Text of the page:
Tensile Testing of Rubber Materials


Tensile Testing Summary

The purpose of tensile testing is to evaluate the tensile properties of polymer materials, such as thermoplastic elastomers and vulcanized thermoset rubbers. The tensile and stress/strain properties of a given material are very dependent on environmental conditions, such as speed, temperature, and humidity. In a testing environment specifically, pre-test conditions and the geometry of the test specimen also affect tensile properties.


Because tensile testing reveals so much about final product performance, it has an incredibly wide range of applications across industries and product types. The automotive, aerospace, medical, and construction industries utilize tensile testing to optimize material performance for its designated service environment. Specific product examples include tires, footballs, rubber bands, o-rings, and more.

For example, seals, gaskets, and other commercial rubber products expand and contract in normal service. These products must return to their original size and shape after being stretched in order to function as designed in the specific application. This is determined by the material’s tensile set properties.

Tensile testing may also be conducted at multiple temperatures, determined by the material’s intended service environment, to predict how its performance may be affected by changing conditions. This is especially important for materials destined for environments that experience dramatic temperature swings, such as the engine compartment of a car.

Tensile testing can also be performed on unaged and aged samples of an identical product, such as a tire, to determine whether aging affected the tensile strength and elongation properties of the material. Benchmarking the results can help manufacturers predict the maximum service life of a product.

Rubber Tensile Testing Process

The rubber and plastic industries rely on two different test specifications to evaluate the tensile properties of materials: ASTM D412 and ASTM D638.



ASTM D412: Standard Test Methods for Vulcanized Rubber and Thermoplastic Elastomers—Tension

ASTM D412 is a tensile testing specification designed for vulcanized rubber and thermoplastic elastomers. ASTM D412 evaluates many types of tensile properties, including:

  • Tensile set, or the degree of retraction a test sample can achieve after being stretched.
  • Tensile stress at a given elongation, or a measurement of the stress required to achieve a specific elongation of the tensile testing specimen.
  • Tensile strength, or the maximum tensile stress that can be used to stretch a test sample before it ruptures.
  • Ultimate elongation, or the maximum elongation the test sample can reach under constant tensile stress before it ruptures.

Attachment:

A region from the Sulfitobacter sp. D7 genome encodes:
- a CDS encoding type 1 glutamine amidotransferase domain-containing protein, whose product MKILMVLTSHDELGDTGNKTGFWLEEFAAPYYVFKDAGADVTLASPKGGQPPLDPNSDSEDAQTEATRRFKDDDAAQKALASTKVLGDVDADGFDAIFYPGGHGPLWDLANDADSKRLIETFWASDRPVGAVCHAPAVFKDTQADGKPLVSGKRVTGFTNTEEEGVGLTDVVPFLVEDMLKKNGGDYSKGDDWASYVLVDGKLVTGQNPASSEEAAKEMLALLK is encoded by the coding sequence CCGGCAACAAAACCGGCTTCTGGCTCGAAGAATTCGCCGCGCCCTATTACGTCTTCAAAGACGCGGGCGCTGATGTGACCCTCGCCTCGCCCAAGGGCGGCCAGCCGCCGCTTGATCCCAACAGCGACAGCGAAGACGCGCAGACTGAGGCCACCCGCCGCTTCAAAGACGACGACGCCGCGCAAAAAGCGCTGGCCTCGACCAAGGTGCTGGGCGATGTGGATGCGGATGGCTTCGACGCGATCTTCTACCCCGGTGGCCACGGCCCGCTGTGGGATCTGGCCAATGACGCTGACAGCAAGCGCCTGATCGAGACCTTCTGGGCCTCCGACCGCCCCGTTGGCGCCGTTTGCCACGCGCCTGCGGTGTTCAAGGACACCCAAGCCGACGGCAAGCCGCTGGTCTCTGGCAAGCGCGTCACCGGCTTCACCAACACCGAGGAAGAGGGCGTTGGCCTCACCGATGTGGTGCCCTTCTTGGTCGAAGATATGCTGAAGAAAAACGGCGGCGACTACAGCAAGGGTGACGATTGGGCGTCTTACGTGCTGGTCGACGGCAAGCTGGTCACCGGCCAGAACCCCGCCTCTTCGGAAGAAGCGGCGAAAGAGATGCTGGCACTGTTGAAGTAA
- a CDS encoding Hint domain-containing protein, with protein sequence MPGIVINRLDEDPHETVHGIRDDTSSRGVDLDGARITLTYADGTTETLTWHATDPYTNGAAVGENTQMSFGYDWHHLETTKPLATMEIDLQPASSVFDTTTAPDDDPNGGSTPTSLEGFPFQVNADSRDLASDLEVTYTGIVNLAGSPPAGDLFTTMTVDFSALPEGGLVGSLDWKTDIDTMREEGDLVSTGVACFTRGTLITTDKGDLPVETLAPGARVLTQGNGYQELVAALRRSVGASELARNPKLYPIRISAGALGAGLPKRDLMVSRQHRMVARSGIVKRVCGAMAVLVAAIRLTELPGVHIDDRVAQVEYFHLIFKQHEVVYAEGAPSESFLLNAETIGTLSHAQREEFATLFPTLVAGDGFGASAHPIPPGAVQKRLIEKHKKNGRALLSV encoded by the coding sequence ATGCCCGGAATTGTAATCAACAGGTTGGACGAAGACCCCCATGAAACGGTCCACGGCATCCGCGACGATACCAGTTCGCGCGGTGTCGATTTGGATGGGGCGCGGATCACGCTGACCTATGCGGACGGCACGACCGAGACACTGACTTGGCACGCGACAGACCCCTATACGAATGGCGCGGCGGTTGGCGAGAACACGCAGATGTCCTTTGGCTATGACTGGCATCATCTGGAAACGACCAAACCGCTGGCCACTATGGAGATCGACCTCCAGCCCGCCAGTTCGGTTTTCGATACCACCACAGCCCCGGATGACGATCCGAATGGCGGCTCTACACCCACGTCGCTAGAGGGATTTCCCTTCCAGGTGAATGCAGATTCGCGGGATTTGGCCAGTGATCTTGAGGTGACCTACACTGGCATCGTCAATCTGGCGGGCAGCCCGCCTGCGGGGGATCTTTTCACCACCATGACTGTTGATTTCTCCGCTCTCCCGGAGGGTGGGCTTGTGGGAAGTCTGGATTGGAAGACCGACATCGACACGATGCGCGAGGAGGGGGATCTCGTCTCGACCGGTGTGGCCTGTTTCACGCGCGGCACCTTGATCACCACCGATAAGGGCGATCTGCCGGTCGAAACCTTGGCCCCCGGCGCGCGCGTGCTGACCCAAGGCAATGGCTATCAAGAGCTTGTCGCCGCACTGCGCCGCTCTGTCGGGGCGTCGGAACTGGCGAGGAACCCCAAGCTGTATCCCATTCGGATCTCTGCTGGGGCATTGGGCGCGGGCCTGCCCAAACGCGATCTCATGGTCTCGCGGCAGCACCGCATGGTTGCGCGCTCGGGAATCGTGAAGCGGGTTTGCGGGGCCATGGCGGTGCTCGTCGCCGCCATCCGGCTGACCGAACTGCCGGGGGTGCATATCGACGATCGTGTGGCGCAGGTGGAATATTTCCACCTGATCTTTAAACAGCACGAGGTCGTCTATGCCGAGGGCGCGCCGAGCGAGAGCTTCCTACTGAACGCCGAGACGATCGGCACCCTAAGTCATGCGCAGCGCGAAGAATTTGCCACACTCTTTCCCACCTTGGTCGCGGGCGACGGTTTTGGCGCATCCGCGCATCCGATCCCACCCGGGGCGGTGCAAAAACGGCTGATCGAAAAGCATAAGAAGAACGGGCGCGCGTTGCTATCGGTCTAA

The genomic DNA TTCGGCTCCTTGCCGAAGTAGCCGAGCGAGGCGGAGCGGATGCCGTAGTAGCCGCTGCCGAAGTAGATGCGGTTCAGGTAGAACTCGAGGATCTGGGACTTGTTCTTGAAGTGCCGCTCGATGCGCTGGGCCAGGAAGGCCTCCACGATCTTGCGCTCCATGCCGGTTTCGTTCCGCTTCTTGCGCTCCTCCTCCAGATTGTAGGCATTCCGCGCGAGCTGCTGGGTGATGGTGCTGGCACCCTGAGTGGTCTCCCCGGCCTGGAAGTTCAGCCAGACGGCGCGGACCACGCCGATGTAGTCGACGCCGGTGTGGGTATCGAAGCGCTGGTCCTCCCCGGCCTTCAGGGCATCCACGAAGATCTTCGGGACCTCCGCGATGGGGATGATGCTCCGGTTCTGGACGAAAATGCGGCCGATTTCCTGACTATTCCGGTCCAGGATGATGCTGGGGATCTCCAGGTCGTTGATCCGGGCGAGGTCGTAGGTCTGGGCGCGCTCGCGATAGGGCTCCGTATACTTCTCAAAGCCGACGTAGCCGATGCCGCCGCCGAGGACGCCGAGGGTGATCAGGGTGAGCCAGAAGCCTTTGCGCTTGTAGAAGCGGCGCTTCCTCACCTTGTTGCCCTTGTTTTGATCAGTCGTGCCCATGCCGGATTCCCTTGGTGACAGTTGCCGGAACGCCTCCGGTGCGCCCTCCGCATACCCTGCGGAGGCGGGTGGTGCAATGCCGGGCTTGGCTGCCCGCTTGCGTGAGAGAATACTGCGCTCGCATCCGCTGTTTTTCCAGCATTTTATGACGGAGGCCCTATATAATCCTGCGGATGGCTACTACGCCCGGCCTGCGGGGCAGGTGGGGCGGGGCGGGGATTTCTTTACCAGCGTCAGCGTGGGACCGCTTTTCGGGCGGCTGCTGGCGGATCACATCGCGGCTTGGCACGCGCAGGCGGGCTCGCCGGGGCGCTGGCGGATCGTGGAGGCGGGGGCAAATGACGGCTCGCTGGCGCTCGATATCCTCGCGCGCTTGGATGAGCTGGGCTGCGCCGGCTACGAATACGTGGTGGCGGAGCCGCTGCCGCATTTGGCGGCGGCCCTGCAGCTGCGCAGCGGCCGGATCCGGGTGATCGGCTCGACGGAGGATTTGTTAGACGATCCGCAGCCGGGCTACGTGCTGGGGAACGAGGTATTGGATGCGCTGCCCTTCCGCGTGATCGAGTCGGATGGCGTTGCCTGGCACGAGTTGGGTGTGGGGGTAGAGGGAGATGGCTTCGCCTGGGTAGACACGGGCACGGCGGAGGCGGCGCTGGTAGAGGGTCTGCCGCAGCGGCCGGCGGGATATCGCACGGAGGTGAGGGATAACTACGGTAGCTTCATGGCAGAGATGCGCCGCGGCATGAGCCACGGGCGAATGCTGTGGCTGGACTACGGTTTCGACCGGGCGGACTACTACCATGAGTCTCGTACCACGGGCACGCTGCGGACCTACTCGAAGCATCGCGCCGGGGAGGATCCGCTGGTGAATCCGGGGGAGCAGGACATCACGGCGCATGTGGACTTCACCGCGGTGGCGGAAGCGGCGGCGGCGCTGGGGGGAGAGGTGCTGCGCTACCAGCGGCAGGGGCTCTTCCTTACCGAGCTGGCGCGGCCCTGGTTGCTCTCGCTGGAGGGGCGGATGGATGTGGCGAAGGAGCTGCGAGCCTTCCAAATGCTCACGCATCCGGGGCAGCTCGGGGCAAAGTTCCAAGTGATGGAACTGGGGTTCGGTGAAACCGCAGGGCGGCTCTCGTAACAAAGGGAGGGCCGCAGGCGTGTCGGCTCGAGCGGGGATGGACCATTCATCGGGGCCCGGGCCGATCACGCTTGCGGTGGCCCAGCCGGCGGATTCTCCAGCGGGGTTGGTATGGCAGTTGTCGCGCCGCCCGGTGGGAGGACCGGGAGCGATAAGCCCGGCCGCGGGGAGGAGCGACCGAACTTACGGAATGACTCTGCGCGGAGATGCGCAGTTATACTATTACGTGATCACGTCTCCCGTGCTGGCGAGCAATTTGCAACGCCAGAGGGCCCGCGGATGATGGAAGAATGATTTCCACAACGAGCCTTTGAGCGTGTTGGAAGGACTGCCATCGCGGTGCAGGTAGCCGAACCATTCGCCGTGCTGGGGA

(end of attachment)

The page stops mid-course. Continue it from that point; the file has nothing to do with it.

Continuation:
Depending on the specific test method, the material under test is cut into a dumbbell, colloquially called a “dogbone,” a straight section, or a ring. These tests can also be conducted in controlled temperature chambers, allowing manufacturers to evaluate how these properties change depending on the climate.

ASTM D412 is highly specific about specimen alignment and grip strength when testing, since these variables can affect the testing data. The specification outlines several options for grip types that may be used during the tensile testing process.

ASTM D412 is perhaps most commonly performed using a universal testing machine, a type of tensile testing equipment. However, this specification is also compatible with an automated tensile tester, such as the CubeOne from LabsCubed. Because of its unique design, the CubeOne may deliver more consistent test data and results. Other tensile testing equipment, such as an extensometer, can also be used, especially for determining modulus of elasticity.


ASTM D638: Standard Test Method for Tensile Properties of Plastics

ASTM D638 is a common test specification for evaluating the tensile properties of plastic materials, both reinforced and non-reinforced. Like ASTM D412, ASTM D638 measures many different tensile properties, including tensile strength, tensile modulus, elongation, and Poisson’s Ratio.

There are some limitations to ASTM D638. For example, for materials less than 1mm thick, ASTM D882 is the superior choice.

Very similar to ASTM D638 is ISO 517-2: Plastics — Determination of tensile properties — Part 2: Test conditions for molding and extrusion plastics. ISO 517-2 is commonly used in Europe and Asia.


Rubber Tensile Testing Services From ACE Labs

ACE Laboratories is proud to offer tensile testing services for a wide range of rubber products and materials. Our tensile testing lab is equipped with a full suite of tensile testing equipment, including universal testing machines, automated tensile testers, and extensometers, as well as environmental conditioning chambers for assessing tensile properties in a temperature-controlled environment.

Our highly experienced sample prep team has mastered a wide range of sample prep techniques to maximize the value and capabilities of our tensile testing services. Our experts can excise samples from fresh materials, new products, and aged products that have seen service, so you can evaluate new products and benchmark legacy products as needed.

Our rubber tensile testing team can also advise you on other physical properties testing  methods that support your goals or objectives. Our experts have years of experience in both industry and laboratory settings and can leverage that expertise to help you get the data you need to make confident decisions.

To learn more about tensile testing services from ACE, talk to one of our experts >

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